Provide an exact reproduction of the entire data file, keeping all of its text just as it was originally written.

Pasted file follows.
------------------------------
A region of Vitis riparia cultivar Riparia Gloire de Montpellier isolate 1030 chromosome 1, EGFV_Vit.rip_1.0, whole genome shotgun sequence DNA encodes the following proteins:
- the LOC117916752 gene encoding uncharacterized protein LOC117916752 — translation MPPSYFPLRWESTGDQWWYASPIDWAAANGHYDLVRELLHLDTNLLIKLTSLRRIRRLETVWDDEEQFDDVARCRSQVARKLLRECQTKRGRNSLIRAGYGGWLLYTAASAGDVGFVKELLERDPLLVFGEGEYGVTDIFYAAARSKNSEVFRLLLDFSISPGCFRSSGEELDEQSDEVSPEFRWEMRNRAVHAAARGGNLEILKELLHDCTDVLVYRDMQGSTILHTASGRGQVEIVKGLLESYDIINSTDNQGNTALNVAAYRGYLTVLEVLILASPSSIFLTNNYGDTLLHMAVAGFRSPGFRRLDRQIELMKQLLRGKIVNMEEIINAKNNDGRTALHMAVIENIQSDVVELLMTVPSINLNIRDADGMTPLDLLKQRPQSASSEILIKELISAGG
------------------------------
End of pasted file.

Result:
A region of Vitis riparia cultivar Riparia Gloire de Montpellier isolate 1030 chromosome 1, EGFV_Vit.rip_1.0, whole genome shotgun sequence DNA encodes the following proteins:
- the LOC117916752 gene encoding uncharacterized protein LOC117916752 — translation MPPSYFPLRWESTGDQWWYASPIDWAAANGHYDLVRELLHLDTNLLIKLTSLRRIRRLETVWDDEEQFDDVARCRSQVARKLLRECQTKRGRNSLIRAGYGGWLLYTAASAGDVGFVKELLERDPLLVFGEGEYGVTDIFYAAARSKNSEVFRLLLDFSISPGCFRSSGEELDEQSDEVSPEFRWEMRNRAVHAAARGGNLEILKELLHDCTDVLVYRDMQGSTILHTASGRGQVEIVKGLLESYDIINSTDNQGNTALNVAAYRGYLTVLEVLILASPSSIFLTNNYGDTLLHMAVAGFRSPGFRRLDRQIELMKQLLRGKIVNMEEIINAKNNDGRTALHMAVIENIQSDVVELLMTVPSINLNIRDADGMTPLDLLKQRPQSASSEILIKELISAGG